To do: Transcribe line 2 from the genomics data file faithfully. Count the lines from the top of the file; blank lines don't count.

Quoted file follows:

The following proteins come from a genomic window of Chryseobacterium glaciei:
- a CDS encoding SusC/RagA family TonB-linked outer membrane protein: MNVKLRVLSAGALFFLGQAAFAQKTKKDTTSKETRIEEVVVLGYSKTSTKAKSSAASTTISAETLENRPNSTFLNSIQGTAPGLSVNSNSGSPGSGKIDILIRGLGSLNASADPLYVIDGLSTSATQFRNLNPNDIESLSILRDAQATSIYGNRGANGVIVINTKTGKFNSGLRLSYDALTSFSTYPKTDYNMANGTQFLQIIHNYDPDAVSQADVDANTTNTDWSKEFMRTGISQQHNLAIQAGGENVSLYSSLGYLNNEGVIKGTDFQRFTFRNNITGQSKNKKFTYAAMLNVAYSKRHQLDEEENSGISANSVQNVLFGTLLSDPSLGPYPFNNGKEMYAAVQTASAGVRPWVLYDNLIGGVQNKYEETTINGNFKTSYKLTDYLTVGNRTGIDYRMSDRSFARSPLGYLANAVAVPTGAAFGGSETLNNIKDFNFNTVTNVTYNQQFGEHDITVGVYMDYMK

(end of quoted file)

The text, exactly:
- a CDS encoding SusC/RagA family TonB-linked outer membrane protein: MNVKLRVLSAGALFFLGQAAFAQKTKKDTTSKETRIEEVVVLGYSKTSTKAKSSAASTTISAETLENRPNSTFLNSIQGTAPGLSVNSNSGSPGSGKIDILIRGLGSLNASADPLYVIDGLSTSATQFRNLNPNDIESLSILRDAQATSIYGNRGANGVIVINTKTGKFNSGLRLSYDALTSFSTYPKTDYNMANGTQFLQIIHNYDPDAVSQADVDANTTNTDWSKEFMRTGISQQHNLAIQAGGENVSLYSSLGYLNNEGVIKGTDFQRFTFRNNITGQSKNKKFTYAAMLNVAYSKRHQLDEEENSGISANSVQNVLFGTLLSDPSLGPYPFNNGKEMYAAVQTASAGVRPWVLYDNLIGGVQNKYEETTINGNFKTSYKLTDYLTVGNRTGIDYRMSDRSFARSPLGYLANAVAVPTGAAFGGSETLNNIKDFNFNTVTNVTYNQQFGEHDITVGVYMDYMK